One possible problem with the ISP determination for SN 2008fp is the unaccounted MW contribution. The Galactic foreground reddening is  = 0.2 (Schlegel et al. 1998). The host galaxy photometric reddening estimate is  = 0.6  0.1, implying that the Galactic reddening contribution is about one forth of the total. In the above discussion we implicitly assumed that the MW contribution is not significant. This is supported by the position angle alignment with the host galaxy spiral pattern. However, we cannot exclude a contribution to the total polarisation of the order of a several 0.1%, depending on the angle between the host and Galactic polarisation angles.

Given the findings of high-resolution spectroscopy, we conclude that the bulk of reddening, and therefore of polarisation, occurs within the molecular material. Whether or not this is related to the progenitors cannot be established based on the data presented here. However, given the projected positions of the two events in their hosts, the most natural explanation is that the intervening gas belongs to the host galaxy ISM. Irrespective of the location of this material, it remains to be clarified why in these two objects the dust displays properties that deviate so extremely from the typical MW mixture. The question as to how this is related to the growing evidence about Type Ia SN showing systematically small has to be addressed using statistically significant samples that now start to be available (Zelaya et al. in preparation).

4.6 Cosmic radiation background

The relative line strengths of the R and R absorption lines can be used to derive the number of CN molecules in the ground- and first-excited rotational states, with which one can determine the excitation temperature of the transition at 2.64 mm (Thaddeus 1972, Ritchey et al. 2011, Leach 2012). In the absence of local excitation, =  T = 2.7416 0.003 K (T = 2.72548 0.00057 K; Mather et al. 1999; Fixsen 2009) and thus N(R)/N(R) = 2.463. Note that Meyer & Jura (1985) showed that local collisional excitation of CN by electrons increases by only 0.2 K even for a high electron density,  cm.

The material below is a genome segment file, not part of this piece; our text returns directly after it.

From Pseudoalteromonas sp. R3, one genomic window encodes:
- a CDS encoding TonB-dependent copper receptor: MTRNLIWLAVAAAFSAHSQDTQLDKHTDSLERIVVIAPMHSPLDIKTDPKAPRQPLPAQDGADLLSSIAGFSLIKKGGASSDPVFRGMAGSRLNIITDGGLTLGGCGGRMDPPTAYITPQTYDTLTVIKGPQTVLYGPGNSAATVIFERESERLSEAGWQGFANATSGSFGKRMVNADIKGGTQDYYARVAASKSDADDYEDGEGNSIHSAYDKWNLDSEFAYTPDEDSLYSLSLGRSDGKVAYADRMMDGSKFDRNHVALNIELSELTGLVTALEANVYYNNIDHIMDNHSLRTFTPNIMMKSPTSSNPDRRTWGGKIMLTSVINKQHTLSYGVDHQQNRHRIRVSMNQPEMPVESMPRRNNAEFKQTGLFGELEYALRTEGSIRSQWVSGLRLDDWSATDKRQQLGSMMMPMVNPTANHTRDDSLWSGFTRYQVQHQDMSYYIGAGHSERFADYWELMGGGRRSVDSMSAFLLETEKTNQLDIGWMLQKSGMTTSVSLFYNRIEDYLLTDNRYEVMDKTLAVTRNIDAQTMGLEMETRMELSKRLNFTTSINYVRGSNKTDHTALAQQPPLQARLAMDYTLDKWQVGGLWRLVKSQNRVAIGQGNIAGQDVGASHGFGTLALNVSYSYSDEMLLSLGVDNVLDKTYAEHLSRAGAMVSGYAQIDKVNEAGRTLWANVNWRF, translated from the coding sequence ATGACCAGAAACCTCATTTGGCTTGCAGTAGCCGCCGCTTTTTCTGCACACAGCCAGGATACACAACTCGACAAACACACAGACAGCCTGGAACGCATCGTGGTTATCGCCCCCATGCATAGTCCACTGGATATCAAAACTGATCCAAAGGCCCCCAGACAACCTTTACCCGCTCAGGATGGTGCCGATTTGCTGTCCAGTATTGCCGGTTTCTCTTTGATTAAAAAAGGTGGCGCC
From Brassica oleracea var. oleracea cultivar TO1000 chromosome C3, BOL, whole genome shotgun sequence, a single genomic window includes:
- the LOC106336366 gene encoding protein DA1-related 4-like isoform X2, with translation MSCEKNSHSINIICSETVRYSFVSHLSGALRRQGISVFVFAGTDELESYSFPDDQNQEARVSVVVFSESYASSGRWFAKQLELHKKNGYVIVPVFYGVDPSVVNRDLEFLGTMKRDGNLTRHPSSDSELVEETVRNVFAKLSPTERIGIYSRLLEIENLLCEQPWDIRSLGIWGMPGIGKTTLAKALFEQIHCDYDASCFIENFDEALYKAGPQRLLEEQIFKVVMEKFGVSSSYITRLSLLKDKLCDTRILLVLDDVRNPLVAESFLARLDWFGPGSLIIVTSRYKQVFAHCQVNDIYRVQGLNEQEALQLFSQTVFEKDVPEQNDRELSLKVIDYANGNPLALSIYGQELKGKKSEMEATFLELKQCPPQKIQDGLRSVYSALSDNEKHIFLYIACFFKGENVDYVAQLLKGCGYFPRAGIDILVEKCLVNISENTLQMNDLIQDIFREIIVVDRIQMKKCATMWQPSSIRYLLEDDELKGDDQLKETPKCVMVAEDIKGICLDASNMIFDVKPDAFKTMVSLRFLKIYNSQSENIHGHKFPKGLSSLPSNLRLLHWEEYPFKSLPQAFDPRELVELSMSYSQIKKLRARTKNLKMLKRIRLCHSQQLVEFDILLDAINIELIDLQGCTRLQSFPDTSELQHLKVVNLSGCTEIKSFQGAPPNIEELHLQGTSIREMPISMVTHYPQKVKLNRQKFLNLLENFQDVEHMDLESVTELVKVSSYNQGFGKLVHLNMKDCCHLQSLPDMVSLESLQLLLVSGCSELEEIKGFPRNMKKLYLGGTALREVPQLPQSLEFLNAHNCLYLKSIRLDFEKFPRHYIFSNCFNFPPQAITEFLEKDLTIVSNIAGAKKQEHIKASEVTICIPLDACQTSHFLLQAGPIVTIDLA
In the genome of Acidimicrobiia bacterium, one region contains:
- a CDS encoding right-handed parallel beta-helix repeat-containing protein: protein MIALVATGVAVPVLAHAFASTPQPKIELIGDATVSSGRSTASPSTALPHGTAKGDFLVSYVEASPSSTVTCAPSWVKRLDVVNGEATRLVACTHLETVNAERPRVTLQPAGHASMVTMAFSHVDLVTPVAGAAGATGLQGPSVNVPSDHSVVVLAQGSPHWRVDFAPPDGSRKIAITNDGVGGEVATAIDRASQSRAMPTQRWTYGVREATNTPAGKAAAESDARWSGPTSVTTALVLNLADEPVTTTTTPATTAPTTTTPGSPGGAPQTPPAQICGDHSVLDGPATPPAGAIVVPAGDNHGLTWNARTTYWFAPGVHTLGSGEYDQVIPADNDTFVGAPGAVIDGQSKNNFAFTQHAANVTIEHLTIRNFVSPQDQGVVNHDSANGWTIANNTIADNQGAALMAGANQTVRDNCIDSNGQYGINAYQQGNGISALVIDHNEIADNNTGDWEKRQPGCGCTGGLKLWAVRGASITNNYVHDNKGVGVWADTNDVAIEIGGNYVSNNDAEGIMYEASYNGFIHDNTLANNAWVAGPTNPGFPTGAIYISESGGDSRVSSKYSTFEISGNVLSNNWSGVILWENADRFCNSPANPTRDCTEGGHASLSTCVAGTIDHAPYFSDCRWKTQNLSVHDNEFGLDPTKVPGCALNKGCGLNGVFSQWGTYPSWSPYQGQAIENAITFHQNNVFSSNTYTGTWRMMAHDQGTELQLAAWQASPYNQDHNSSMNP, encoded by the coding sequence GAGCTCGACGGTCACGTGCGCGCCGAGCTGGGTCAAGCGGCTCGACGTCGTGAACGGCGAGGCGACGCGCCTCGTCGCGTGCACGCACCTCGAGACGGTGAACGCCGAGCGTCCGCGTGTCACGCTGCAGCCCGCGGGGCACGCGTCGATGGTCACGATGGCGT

Since both R and P arise from the first excited rotational state of CN, we can use both features, together with R, to derive . Here we assumed that the observed profile is a composite of at least two individual velocity components with  km s, derived from decomposing the observed line profile into two components (separated by 9.6 km s) of equal intrinsic FWHM of 5.7 km s. With the present data we cannot exclude the presence of unresolved narrow ( km s) velocity components such as those revealed by high-resolution spectroscopic studies of Galactic translucent clouds (e.g. Meyer & Jura 1985; Gredel et al. 1991; Pan et al. 2005; Słyk et al. 2008).

Next, we applied the curve-of-growth correction to the strongest velocity component following the method described by Meyer & Jura (1985) (the measurements of the weak redshifted component are of insufficient quality to derive useful quantities). The results are listed in Table 4. The mean excitation temperature derived from the line ratios R/R and R/P is =  K for the first epoch. In addition, we obtain N(R)/N(R) = 2.1. Spectra taken at the second and third epoch are consistent with the first epoch result, but give larger uncertainties. We note that although the absolute excitation temperature is sensitive to the adopted the difference in derived temperatures is much less sensitive. Reducing to 3.0 km s reduces the temperature to =  K. Within the uncertainties on the line measurements there is no evidence for significant local excitation of CN in addition to the excitation provided by the cosmic microwave background, which is the main reservoir of 2.64 mm photons.

Epoch W (mÅ) log N(R) N(R)/N(R)
(days) R R P (cm) (K)
876 364 184 13.440.06
1 705 293 153 13.370.04 2.14 2.90.4
796 344 174 13.370.06
1 634 273 143 13.300.04 1.95 3.00.5
828 367 147 13.400.08
1 666 296 115 13.330.06 1.95 2.80.6
Table 4: Measured equivalent widths and curve-of-growth corrected column densities for CN(0,0) band at each epoch. Two velocity components with identical width of 0.11 Å are assumed to contribute to the total absorption profile. This corresponds to an intrinsic FWHM of 5.7 km s (for resolution of 6.3 km s) and hence a of 3.4 km s. The equivalent width and column density are given for the total line profile and the strongest velocity component, respectively. The average CN excitation temperature derived from the R/R and R/P ratios and the R/R column density ratios are given for the strongest velocity component only.

4.7 Line variability